My father wrote nothing and said little to me about his activities in the Great War. My understanding is that at its outbreak in August 1914 he was working as a clerk in the Company Secretary's office in the City of London Electric Lighting Company (CLELCO), joining it on leaving a small Quaker boarding school in the Cotswolds at the age of 16.
I remember him talking approvingly of John Braithwaite, a stockbroker, descendant of a John Braithwaite, a seventeenth century Cumbrian farmer and one of the earliest Quakers. The official history of the firm Foster & Braithwaite describes its founding after Waterloo and how later in the century it took a role akin to that of a merchant banker today in promoting new companies, especially in the burgeoning electricity supply industry. One of these companies was CLELCO, of which a Braithwaite was Chairman until nationalisation of the industry in 1948. It must have assisted the career of an ambitious young man to have the same faith as the chairman of the company.
When Great Britain went to war with Germany many young Quaker men were uncertain about what part if any they should play in it. The Society of Friends had from its outset held pacifism as one of their central tenets, but this war seemed to be different from any other. To hold back entirely and have nothing whatsoever to do with the conflict seemed to many to be an inappropriate.
Philip Baker was the most prominent young Quaker of his generation, having been President of the Union at Cambridge and a finalist in the 1500 metres in the 1912 Olympic Games. He was chosen by a group of senior Friends to propose a middle course between pacifism and belligerence; this he did in a letter published in the periodical The Friend on 21 August 1914. In it he suggested that "young men Friends should form an Ambulance Corps to go to the scene of active operations, either in Belgium or elsewhere": the full letter Is shown at the bottom of this post.
My father was one of the young men who responded to this call and I think that he joined others at a camp organised by Baker at Jordans, a Buckinghamshire village with a Quaker Meeting House where William Penn, the founder of Philadelphia "the City of Brotherly Love", is buried. It was at Jordans, half a century later, that Julia and I married each other.
It seems that there was concern that if the unit went to Belgium it would be too heavily involved with the command structure of the British army, and so it was proposed that it went to Serbia, at that time being invaded by Germany's ally Austria-Hungary. The Serbian situation was precarious, however, so this plan too had to be abandoned. Baker told the men to return home and await events.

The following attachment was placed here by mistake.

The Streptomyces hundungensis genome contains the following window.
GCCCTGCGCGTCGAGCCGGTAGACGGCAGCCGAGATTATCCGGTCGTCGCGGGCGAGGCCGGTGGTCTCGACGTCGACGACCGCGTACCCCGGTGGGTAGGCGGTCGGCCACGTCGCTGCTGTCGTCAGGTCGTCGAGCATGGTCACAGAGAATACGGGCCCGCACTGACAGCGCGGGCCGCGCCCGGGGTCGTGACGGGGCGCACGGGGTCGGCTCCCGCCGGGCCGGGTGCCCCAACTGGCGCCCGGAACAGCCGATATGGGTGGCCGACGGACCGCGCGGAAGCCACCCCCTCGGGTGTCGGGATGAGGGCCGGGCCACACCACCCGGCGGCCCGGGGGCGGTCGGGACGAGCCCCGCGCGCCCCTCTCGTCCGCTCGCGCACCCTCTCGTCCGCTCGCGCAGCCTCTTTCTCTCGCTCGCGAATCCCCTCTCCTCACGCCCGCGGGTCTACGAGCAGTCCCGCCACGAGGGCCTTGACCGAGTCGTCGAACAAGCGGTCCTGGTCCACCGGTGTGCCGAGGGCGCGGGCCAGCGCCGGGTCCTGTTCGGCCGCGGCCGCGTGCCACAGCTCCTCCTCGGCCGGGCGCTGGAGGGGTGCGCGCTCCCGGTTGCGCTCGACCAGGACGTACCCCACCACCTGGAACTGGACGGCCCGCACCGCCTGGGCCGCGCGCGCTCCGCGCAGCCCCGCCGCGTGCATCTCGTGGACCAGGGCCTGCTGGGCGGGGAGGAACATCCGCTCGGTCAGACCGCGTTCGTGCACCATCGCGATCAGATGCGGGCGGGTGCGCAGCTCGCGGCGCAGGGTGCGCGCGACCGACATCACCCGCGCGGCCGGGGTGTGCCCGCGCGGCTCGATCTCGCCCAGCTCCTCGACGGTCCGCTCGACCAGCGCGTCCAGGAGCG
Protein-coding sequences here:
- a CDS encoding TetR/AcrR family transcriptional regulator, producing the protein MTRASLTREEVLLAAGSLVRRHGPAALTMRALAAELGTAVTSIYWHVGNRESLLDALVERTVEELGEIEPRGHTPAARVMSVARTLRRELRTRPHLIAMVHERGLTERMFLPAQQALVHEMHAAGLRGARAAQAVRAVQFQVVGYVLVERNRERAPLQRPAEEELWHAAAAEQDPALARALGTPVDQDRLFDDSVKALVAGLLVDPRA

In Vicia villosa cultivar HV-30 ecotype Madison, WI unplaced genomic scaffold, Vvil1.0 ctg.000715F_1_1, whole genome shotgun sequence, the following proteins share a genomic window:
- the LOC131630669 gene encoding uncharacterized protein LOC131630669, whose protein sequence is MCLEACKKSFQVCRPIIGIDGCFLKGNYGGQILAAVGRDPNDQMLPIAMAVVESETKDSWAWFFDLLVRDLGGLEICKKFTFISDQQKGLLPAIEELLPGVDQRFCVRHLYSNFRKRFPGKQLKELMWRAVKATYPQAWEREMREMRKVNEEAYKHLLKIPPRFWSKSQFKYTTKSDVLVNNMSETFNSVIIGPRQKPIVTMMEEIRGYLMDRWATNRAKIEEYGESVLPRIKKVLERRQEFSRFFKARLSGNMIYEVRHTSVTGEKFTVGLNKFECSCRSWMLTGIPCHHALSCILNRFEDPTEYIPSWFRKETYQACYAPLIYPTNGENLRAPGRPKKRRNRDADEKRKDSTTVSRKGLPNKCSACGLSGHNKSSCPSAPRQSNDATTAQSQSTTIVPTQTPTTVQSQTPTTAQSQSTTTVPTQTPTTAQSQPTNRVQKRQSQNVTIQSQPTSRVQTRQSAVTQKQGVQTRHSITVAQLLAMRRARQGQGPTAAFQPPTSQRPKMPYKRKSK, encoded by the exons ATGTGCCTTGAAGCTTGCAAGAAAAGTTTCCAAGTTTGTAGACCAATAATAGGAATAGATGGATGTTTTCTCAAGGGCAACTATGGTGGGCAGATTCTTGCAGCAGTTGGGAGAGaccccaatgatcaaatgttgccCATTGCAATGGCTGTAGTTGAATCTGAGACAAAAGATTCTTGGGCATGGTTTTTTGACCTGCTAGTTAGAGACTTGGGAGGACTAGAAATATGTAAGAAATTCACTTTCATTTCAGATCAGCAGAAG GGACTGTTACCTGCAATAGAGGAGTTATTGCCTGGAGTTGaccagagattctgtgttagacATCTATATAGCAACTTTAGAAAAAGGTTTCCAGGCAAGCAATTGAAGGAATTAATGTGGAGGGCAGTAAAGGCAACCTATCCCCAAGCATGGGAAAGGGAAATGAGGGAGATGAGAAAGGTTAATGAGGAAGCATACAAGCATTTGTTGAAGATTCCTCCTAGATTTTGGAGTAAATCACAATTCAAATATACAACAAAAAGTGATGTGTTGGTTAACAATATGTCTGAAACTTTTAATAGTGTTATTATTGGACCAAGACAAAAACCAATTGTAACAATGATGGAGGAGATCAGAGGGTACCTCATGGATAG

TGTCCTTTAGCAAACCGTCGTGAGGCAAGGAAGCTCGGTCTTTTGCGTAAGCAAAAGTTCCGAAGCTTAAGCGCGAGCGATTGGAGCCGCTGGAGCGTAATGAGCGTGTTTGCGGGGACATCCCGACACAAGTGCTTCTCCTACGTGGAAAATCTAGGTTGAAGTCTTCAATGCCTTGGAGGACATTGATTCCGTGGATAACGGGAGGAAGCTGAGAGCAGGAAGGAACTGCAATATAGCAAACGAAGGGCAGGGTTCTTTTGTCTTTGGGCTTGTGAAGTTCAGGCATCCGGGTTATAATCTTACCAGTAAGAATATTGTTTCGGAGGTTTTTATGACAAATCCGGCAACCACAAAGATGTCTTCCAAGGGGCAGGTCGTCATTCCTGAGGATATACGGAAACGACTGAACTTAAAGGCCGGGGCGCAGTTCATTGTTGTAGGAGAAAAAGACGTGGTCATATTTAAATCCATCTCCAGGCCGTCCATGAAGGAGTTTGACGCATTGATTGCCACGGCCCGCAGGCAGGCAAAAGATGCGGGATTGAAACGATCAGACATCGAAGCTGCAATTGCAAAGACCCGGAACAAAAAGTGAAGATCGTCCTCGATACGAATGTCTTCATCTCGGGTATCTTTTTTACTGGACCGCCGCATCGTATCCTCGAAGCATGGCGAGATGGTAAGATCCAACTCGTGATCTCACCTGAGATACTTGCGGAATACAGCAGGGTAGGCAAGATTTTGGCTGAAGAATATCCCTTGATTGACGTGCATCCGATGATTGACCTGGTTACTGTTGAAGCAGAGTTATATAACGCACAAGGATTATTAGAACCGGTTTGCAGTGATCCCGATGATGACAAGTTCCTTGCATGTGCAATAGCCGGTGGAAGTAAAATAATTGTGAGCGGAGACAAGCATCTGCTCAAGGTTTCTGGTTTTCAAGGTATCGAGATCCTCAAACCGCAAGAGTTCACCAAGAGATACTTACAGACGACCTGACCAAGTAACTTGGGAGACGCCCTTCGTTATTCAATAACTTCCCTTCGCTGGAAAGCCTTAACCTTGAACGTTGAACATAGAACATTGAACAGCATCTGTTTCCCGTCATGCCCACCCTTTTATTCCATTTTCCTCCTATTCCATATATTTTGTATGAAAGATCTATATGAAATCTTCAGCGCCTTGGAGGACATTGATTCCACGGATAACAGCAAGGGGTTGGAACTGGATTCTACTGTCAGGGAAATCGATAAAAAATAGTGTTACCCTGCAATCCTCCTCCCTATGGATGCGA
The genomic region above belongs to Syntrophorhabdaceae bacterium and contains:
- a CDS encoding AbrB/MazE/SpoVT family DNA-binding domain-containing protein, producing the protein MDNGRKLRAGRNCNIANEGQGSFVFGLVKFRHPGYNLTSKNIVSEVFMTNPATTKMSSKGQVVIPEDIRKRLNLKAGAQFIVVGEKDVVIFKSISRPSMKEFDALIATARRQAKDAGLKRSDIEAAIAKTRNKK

It seems my father did not want to wait and that he therefore enlisted in the non-combatant Royal Army Medical Corps. The sole hard evidence I have of what happened next is the inscription in a full morocco-bound edition of Milton's verse on my book shelves.
Sargeant [sic] Randall
A token of appreciation of the hard and very efficient work done as section commander of J Section T Coy RAMC
J Gordon Fleming
Llandridnod Wells, May 7th 1915
Best wishes for your welfare on active service
The choice would not have been accidental. As a gift to a young man of half-formed literary tastes and austere spiritual cast of mind, a book including an epic poem which sets out to "justify the ways of God to men", by a contemporary of the proto-Quaker George Fox, was singularly appropriate. Today though, almost a century later, it is difficult for us to envisage any officer giving any NCO a book of verse before his departure on active service to Afghanistan.
Sergeant Randall did not serve on the Western Front: he was sent to the Mediterranean theatre. The photograph shows him after he had been commissioned. Sometime and somewhere out there he concluded that stitching soldiers up so that they could fight again was morally no different from fighting oneself, so he abandoned his non-combatant status and enlisted in the Royal Flying Corps.
What happened later
John Braithwaite served with the Friends' Ambulance Unit, became Chairman of the London Stock Exchange in 1949 and was dubbed Sir John Braithwaite in 1953.
Philip Baker led the first Friends' Ambulance Unit to Belgium late in 1914 and was adjutant of the Unit in Italy 1915-1918. He won a silver medal in the 1500 metres at the 1920 Olympic Games, assisted in the forming of the League of Nations, entered parliament as a Labour MP and, as Philip Noel-Baker, was awarded the Nobel Peace Prize in 1959.
Harry Randall rejoined CLELCO on demobilisation in 1919. More incidents in my father's life will be told soon. Stories in draft form are
How my father shot himself down
How my father built the Tate Modern